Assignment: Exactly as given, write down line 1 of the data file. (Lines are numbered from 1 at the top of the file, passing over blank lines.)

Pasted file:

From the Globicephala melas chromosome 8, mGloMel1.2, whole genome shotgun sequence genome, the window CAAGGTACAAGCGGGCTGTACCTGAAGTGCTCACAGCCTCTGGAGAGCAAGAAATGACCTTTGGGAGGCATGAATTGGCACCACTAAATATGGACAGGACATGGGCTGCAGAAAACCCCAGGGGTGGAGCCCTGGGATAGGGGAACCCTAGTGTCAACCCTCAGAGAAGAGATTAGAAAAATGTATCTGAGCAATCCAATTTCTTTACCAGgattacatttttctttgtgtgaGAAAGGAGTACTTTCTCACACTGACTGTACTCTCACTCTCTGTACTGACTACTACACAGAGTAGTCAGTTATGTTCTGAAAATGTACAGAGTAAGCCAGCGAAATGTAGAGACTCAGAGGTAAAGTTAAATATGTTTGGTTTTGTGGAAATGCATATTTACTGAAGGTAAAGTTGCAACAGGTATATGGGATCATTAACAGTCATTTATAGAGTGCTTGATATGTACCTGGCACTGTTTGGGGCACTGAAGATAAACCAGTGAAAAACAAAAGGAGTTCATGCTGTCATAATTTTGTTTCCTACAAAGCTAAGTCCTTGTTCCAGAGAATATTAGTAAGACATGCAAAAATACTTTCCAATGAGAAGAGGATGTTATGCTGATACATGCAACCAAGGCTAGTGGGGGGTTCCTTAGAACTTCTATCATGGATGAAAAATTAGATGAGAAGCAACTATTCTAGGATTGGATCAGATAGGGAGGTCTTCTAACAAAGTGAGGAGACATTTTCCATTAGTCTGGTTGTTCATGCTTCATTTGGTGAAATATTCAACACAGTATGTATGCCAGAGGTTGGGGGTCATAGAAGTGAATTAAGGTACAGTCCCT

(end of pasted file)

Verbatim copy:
From the Globicephala melas chromosome 8, mGloMel1.2, whole genome shotgun sequence genome, the window CAAGGTACAAGCGGGCTGTACCTGAAGTGCTCACAGCCTCTGGAGAGCAAGAAATGACCTTTGGGAGGCATGAATTGGCACCACTAAATATGGACAGGACATGGGCTGCAGAAAACCCCAGGGGTGGAGCCCTGGGATAGGGGAACCCTAGTGTCAACCCTCAGAGAAGAGATTAGAAAAATGTATCTGAGCAATCCAATTTCTTTACCAGgattacatttttctttgtgtgaGAAAGGAGTACTTTCTCACACTGACTGTACTCTCACTCTCTGTACTGACTACTACACAGAGTAGTCAGTTATGTTCTGAAAATGTACAGAGTAAGCCAGCGAAATGTAGAGACTCAGAGGTAAAGTTAAATATGTTTGGTTTTGTGGAAATGCATATTTACTGAAGGTAAAGTTGCAACAGGTATATGGGATCATTAACAGTCATTTATAGAGTGCTTGATATGTACCTGGCACTGTTTGGGGCACTGAAGATAAACCAGTGAAAAACAAAAGGAGTTCATGCTGTCATAATTTTGTTTCCTACAAAGCTAAGTCCTTGTTCCAGAGAATATTAGTAAGACATGCAAAAATACTTTCCAATGAGAAGAGGATGTTATGCTGATACATGCAACCAAGGCTAGTGGGGGGTTCCTTAGAACTTCTATCATGGATGAAAAATTAGATGAGAAGCAACTATTCTAGGATTGGATCAGATAGGGAGGTCTTCTAACAAAGTGAGGAGACATTTTCCATTAGTCTGGTTGTTCATGCTTCATTTGGTGAAATATTCAACACAGTATGTATGCCAGAGGTTGGGGGTCATAGAAGTGAATTAAGGTACAGTCCCT